Even if you’re not Muslim, if you live in Malaysia, you might have seen pictures of the Kaabah on prayer mats, on mamak shop decor, or even on huge tapestries like this:
For those of you not familiar with the structure, the Kaabah (or Kaaba) is a huge stone construction located at the center of the Masjid al-Haram in Mecca. It’s a pretty significant landmark in Islam: Muslims around the world face the Kaabah’s direction when they sembahyang, and it plays a big part in haj, which is a pilgrimage that Muslims should do if they’re able. To complete the haj, one of the requirements is to walk around the Kaabah seven times.
While a lot of people are familiar with what the Kaabah looks like on the outside, not many are familiar with what’s inside: the structure is normally not open to the public, even to people performing the haj. Recently, Muhyiddin became the first head of government allowed inside after the place was closed for almost a year due to Covid-19, and it’s a privilege that made him feel all ‘choked up‘.
“What made me more choked up and grateful was, when with His (God) permission as well, the Saudi Arabian King who is also the Guardian of the Two Holy Mosques allowed for me to enter the Kaabah,” – Muhyiddin Yassin, translated from Berita Harian.
Wah. So what did he see inside? While we can’t tell you what Muhyiddin personally saw, people have documented what’s inside before, and…
It’s essentially a huge room, with pillars and calligraphy
As the ‘most sacred building in Islam‘, it’s quite formidable up close. Measuring roughly 10.5 by 12 meters at the base and about 15 meters high, the cuboid is kept covered with a gold-embroidered black cloth (called the kiswah) which is changed once a year. The entrance to the building is a 3-meter-high locked door made with solid gold (contains 280 kgs of 99.9 gold), set near the eastern corner and raised above ground level. To reach the door’s level, a portable wooden staircase is needed.
Once you get past the golden doors, you’ll enter what’s essentially a large room, with a much smaller room in one corner housing a staircase going up to the roof. The floor and bottom half of the walls are covered with marble, and the upper half of the walls and the ceiling are draped with an embroidered curtain of green velvet. Three pillars of solid wood, arranged in a straight line, support the construction.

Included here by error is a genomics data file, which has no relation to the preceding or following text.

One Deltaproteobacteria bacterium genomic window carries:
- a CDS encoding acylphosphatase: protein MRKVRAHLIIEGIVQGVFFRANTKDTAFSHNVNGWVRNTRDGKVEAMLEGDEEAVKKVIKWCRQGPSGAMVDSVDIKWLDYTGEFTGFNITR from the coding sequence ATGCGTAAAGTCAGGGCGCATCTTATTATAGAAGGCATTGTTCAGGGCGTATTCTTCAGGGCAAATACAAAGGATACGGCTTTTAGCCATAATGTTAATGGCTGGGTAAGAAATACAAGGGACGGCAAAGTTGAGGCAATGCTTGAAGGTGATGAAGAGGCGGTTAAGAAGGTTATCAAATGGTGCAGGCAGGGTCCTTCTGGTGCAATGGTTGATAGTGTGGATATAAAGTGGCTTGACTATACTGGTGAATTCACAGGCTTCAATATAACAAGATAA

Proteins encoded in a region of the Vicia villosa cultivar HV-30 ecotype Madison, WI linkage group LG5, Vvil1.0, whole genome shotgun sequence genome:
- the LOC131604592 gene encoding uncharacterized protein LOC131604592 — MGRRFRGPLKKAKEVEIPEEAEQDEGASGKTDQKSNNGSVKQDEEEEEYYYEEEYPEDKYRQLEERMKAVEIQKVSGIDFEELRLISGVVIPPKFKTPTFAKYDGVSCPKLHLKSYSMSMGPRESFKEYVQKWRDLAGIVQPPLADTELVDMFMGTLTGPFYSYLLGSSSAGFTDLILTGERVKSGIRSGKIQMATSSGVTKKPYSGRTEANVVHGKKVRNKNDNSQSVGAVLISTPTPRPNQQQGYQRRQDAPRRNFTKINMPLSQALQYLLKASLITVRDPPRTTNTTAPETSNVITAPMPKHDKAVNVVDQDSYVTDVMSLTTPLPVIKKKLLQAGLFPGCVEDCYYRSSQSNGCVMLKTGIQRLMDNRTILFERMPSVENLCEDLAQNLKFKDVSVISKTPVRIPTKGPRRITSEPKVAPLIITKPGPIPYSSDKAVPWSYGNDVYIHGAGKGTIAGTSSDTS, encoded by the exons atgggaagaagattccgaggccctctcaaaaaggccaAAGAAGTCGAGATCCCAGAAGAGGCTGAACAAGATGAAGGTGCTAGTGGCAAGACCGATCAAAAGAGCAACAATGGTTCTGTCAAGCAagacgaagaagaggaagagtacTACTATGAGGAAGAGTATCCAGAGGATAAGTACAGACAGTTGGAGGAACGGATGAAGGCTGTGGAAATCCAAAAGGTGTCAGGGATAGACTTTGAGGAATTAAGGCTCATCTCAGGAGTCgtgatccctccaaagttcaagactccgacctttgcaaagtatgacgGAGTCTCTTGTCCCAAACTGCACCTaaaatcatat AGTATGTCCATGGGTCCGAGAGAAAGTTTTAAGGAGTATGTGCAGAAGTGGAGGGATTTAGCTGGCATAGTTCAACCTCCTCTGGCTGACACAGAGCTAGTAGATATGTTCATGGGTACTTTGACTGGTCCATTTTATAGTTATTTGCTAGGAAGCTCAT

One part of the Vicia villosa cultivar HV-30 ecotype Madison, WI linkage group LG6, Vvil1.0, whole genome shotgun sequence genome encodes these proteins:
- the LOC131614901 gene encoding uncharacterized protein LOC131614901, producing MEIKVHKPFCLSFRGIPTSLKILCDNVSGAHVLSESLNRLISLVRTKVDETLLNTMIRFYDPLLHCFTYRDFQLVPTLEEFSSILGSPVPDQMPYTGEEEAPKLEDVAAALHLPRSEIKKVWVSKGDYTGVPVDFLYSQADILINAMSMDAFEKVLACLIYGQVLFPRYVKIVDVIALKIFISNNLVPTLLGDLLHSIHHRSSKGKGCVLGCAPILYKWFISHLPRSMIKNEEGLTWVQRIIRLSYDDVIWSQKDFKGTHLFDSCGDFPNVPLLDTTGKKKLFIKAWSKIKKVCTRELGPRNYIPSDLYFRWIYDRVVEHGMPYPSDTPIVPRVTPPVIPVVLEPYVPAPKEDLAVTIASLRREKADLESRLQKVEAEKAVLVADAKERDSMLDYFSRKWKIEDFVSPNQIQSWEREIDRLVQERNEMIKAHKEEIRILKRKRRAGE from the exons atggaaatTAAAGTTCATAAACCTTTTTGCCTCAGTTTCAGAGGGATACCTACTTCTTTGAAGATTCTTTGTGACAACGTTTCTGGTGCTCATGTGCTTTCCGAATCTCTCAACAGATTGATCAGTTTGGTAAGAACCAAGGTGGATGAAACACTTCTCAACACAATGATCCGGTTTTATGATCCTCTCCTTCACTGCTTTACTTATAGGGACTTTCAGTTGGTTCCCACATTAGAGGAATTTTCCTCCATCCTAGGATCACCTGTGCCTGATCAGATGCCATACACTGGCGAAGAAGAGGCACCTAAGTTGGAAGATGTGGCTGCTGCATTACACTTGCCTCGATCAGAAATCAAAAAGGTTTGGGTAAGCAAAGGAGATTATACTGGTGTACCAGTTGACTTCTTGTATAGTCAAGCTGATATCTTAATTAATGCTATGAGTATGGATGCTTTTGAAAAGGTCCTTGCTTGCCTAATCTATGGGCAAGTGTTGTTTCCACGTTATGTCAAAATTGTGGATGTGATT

Running through all three pillars is a single thin beam from which hang numerous old, lamp-like objects, referred to by some as the Kaabah’s gifts. These could be gifts given by notable visitors from long ago, and they may contain incense or perfume.
Besides those, a total of ten stone documents decorate the inner walls. Nine of them are slabs of marble with Arabic calligraphy, with the inlaid words being made of precious, colorful marble. These date back to 600 AH (between 1203/1204). The remaining piece is a document that detailed the date of renovations made to the Kaabah by the late King Fahd Abdulaziz al-Saud. Finally, the tiny, podium-like slab between two of the pillars is a cupboard, where they store the perfumes used to cleanse the interior.
It’s possible to pray inside the Kaaba, since a portion of the floor near one wall is marked with a different-colored marble. This spot is said to be where Prophet Muhammad once prayed, and where the Saudi King or visiting country leaders would pray when they visit.
And that pretty much covers it. If it feels a bit bare, bear in mind that Muslims do not actually worship the Kaabah itself: it just serves as a sort of reference point for Muslims to face when praying, giving a sense of unity. So there’s really no need for anything too fancy inside. Still, you might be wondering…
Can I visit and enter the Kaabah?
But can you enter if you’re not at Prime Minister level? If you’re a non-Muslim, probably not: non-Muslims are still not allowed into several places in Saudi Arabia, including Mecca where the Kaabah is located. If you’re a Muslim, however, there might be jalan. While it is said that only those with special privileges may enter, based on online discussions, you might be able to if you’re lucky enough.
The interior of the Kaabah are washed once a year, in the middle of the month of Muharram, which is the Islamic month after which Muslims perform the haj. If you happen to be around for the two hours or so during which the cleaning process takes place, the keeper of the Kaabah’s key may randomly select you and several other people for a short tour inside. But that’s what people said online lah. We dunno if true or not.
If you don’t think you’re lucky enough for that but still want to pray inside the Kaabah, there’s still a way you can technically do that. See that little semicircle?
According to lore, the Kaabah used to be a lot bigger, but after a flood destroyed it, they didn’t have enough resources to rebuild it in the original size. That semicircle marked the original boundary of the Kaabah. Praying inside that semicircle is recognized as equivalent to praying inside the Kaabah, but only for non-obligatory prayers (prayers other than the daily five compulsory ones). Maybe not as impressive as actually getting inside and seeing the decor, but it’s a lot more doable.
Even more doable? This 360 video showing the Kaabah’s interior. Don’t even need to leave your seat.